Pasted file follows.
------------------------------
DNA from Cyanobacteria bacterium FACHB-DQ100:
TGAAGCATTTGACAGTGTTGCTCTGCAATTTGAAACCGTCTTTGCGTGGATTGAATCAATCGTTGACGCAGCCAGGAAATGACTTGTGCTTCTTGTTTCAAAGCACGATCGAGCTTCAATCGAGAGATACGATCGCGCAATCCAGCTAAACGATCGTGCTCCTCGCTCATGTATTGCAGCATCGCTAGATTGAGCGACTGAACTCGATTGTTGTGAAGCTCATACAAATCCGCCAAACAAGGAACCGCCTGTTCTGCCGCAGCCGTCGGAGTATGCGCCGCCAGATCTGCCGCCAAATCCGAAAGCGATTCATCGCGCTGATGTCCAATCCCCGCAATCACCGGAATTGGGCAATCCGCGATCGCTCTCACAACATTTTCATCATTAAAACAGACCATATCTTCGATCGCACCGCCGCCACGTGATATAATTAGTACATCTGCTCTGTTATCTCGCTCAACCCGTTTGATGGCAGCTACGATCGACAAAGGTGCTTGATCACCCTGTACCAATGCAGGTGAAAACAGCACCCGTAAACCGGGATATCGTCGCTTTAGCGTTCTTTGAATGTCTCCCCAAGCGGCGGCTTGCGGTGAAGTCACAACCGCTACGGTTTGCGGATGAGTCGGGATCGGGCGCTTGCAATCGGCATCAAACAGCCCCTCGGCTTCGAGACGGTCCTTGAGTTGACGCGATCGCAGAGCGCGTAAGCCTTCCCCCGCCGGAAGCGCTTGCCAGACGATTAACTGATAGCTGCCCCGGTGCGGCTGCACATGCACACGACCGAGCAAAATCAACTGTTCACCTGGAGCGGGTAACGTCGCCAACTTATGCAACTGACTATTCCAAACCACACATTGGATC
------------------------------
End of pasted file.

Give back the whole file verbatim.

DNA from Cyanobacteria bacterium FACHB-DQ100:
TGAAGCATTTGACAGTGTTGCTCTGCAATTTGAAACCGTCTTTGCGTGGATTGAATCAATCGTTGACGCAGCCAGGAAATGACTTGTGCTTCTTGTTTCAAAGCACGATCGAGCTTCAATCGAGAGATACGATCGCGCAATCCAGCTAAACGATCGTGCTCCTCGCTCATGTATTGCAGCATCGCTAGATTGAGCGACTGAACTCGATTGTTGTGAAGCTCATACAAATCCGCCAAACAAGGAACCGCCTGTTCTGCCGCAGCCGTCGGAGTATGCGCCGCCAGATCTGCCGCCAAATCCGAAAGCGATTCATCGCGCTGATGTCCAATCCCCGCAATCACCGGAATTGGGCAATCCGCGATCGCTCTCACAACATTTTCATCATTAAAACAGACCATATCTTCGATCGCACCGCCGCCACGTGATATAATTAGTACATCTGCTCTGTTATCTCGCTCAACCCGTTTGATGGCAGCTACGATCGACAAAGGTGCTTGATCACCCTGTACCAATGCAGGTGAAAACAGCACCCGTAAACCGGGATATCGTCGCTTTAGCGTTCTTTGAATGTCTCCCCAAGCGGCGGCTTGCGGTGAAGTCACAACCGCTACGGTTTGCGGATGAGTCGGGATCGGGCGCTTGCAATCGGCATCAAACAGCCCCTCGGCTTCGAGACGGTCCTTGAGTTGACGCGATCGCAGAGCGCGTAAGCCTTCCCCCGCCGGAAGCGCTTGCCAGACGATTAACTGATAGCTGCCCCGGTGCGGCTGCACATGCACACGACCGAGCAAAATCAACTGTTCACCTGGAGCGGGTAACGTCGCCAACTTATGCAACTGACTATTCCAAACCACACATTGGATC